Certain Ticks Carry Lyme Disease

tick on white surface
Image credit: Pixabay

Lyme disease is not a common health condition in dogs, but it’s not rare, either. Black-legged ticks carry this illness. As soon as they hatch, they need a blood meal to survive. These eight-legged arachnids feed on a wide variety of mammals, birds, reptiles, and amphibians.

Ticks hang onto tall grass or weeds and wait for an animal to pass. As soon as one does, the tick jumps and attaches itself to the animal. It secretes a small amount of anesthetic in its saliva, so the animal doesn’t feel it bite. Then, the tick inserts a feeding tube to remain firmly in place as it drinks blood. A tick will feed for several days until it becomes engorged and falls off.

Lyme Disease Is Treatable

microscopic tick
Image credit: Pixabay

Lyme disease can be a tricky illness to diagnose, as it often mimics other bloodborne diseases caused by ticks. Blood tests can measure your dog’s antibodies against the Borrelia bacteria; however, this does not mean that your dog is currently suffering from Lyme. These tests only measure whether your dog has been exposed to the bacteria.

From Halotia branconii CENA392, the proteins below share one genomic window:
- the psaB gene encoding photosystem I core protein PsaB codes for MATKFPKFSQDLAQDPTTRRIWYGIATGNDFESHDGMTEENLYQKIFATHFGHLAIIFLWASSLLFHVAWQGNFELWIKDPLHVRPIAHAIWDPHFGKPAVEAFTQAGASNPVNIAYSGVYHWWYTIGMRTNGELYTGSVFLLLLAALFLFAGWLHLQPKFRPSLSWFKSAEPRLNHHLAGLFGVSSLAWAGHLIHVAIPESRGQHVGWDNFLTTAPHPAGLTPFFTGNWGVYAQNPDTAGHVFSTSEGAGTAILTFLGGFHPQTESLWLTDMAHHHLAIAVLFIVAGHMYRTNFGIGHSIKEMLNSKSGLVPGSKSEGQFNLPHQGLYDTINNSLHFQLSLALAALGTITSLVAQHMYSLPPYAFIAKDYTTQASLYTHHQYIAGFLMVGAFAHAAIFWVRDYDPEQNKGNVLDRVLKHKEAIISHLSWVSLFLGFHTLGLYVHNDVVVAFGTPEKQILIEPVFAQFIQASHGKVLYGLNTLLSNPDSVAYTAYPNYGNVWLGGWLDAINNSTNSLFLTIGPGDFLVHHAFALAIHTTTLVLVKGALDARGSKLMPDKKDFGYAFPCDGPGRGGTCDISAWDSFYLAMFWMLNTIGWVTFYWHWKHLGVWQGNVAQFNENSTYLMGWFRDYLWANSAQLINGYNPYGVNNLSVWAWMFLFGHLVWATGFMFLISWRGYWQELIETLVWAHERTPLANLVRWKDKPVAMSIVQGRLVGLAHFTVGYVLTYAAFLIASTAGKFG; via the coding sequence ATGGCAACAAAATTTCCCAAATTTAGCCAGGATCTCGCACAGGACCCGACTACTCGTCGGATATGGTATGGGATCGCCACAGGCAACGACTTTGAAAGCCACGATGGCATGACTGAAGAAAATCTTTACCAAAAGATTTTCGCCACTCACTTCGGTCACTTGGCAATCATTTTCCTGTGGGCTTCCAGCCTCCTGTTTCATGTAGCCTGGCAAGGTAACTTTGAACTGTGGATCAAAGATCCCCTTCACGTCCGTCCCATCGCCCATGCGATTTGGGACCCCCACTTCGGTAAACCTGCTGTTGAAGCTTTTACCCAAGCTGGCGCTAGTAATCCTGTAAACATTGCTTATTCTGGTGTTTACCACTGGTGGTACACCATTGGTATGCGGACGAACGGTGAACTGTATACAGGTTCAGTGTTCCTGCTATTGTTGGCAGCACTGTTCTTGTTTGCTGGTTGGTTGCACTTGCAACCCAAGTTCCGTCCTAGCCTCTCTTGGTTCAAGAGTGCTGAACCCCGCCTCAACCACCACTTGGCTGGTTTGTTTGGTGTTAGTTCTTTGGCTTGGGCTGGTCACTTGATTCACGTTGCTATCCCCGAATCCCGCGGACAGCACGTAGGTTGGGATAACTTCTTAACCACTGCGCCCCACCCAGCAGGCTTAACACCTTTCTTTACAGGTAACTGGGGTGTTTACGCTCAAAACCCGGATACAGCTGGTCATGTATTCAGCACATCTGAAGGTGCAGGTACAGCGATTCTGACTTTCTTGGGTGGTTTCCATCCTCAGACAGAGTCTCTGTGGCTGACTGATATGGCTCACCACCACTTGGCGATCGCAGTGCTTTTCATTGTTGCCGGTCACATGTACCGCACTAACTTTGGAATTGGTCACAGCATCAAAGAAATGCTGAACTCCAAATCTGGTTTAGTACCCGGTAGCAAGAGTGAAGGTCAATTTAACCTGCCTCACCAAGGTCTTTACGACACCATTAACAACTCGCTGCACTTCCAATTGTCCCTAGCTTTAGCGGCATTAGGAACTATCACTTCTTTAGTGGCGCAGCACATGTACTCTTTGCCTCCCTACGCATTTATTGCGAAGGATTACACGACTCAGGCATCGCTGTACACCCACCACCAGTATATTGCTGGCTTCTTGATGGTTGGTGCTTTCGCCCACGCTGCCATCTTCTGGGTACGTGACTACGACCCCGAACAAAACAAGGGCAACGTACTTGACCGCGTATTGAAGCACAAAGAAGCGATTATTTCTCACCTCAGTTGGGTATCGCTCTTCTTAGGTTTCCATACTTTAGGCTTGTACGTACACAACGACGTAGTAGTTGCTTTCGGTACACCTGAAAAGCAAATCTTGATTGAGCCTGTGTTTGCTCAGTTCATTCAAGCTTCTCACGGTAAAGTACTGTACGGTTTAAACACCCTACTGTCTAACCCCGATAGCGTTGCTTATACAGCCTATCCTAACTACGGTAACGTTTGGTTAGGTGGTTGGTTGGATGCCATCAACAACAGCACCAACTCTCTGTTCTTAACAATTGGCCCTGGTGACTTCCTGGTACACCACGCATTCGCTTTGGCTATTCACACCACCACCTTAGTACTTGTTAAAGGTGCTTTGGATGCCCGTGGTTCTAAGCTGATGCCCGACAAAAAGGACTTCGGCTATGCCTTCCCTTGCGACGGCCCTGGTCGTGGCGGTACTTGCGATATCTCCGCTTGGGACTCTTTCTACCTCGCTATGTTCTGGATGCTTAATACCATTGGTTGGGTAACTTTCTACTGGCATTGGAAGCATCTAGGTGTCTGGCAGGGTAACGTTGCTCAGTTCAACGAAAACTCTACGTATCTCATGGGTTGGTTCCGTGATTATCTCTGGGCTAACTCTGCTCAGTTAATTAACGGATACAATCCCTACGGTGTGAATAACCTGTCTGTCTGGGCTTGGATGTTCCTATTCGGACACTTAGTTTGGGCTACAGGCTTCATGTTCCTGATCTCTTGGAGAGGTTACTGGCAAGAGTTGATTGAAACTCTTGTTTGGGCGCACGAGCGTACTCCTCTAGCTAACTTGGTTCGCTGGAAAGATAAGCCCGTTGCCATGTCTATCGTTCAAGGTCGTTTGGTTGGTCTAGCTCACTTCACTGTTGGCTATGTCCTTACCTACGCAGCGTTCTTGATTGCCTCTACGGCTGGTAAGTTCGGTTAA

Vets consider the dog’s history of tick exposure, the signs they’re exhibiting, and the lab results to diagnose Lyme disease. Then, your dog will take a 30-day course of antibiotics. Some dogs may need a longer course. Dogs that have antibodies for Borrelia but do not have symptoms do not usually get treated by antibiotics.

If symptoms progress to Lyme nephritis, or an inflammation of the kidneys, then additional therapies may be needed to treat your dog. Severe cases may lead to impaired kidney function, so if you suspect Lyme disease, you should consult a veterinarian immediately.